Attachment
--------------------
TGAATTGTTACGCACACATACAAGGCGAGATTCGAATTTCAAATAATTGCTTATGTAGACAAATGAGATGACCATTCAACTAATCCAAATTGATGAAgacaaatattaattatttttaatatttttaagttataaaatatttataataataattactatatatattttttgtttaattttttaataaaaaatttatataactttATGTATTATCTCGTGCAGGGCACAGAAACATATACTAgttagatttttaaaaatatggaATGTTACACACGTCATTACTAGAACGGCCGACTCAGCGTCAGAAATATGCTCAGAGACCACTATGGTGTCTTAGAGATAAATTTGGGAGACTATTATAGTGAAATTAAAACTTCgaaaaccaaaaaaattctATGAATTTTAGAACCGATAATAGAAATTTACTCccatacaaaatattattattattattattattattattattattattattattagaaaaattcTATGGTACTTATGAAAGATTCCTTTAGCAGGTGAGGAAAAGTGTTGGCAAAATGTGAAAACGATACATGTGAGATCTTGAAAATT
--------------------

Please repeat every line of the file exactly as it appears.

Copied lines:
TGAATTGTTACGCACACATACAAGGCGAGATTCGAATTTCAAATAATTGCTTATGTAGACAAATGAGATGACCATTCAACTAATCCAAATTGATGAAgacaaatattaattatttttaatatttttaagttataaaatatttataataataattactatatatattttttgtttaattttttaataaaaaatttatataactttATGTATTATCTCGTGCAGGGCACAGAAACATATACTAgttagatttttaaaaatatggaATGTTACACACGTCATTACTAGAACGGCCGACTCAGCGTCAGAAATATGCTCAGAGACCACTATGGTGTCTTAGAGATAAATTTGGGAGACTATTATAGTGAAATTAAAACTTCgaaaaccaaaaaaattctATGAATTTTAGAACCGATAATAGAAATTTACTCccatacaaaatattattattattattattattattattattattattattattagaaaaattcTATGGTACTTATGAAAGATTCCTTTAGCAGGTGAGGAAAAGTGTTGGCAAAATGTGAAAACGATACATGTGAGATCTTGAAAATT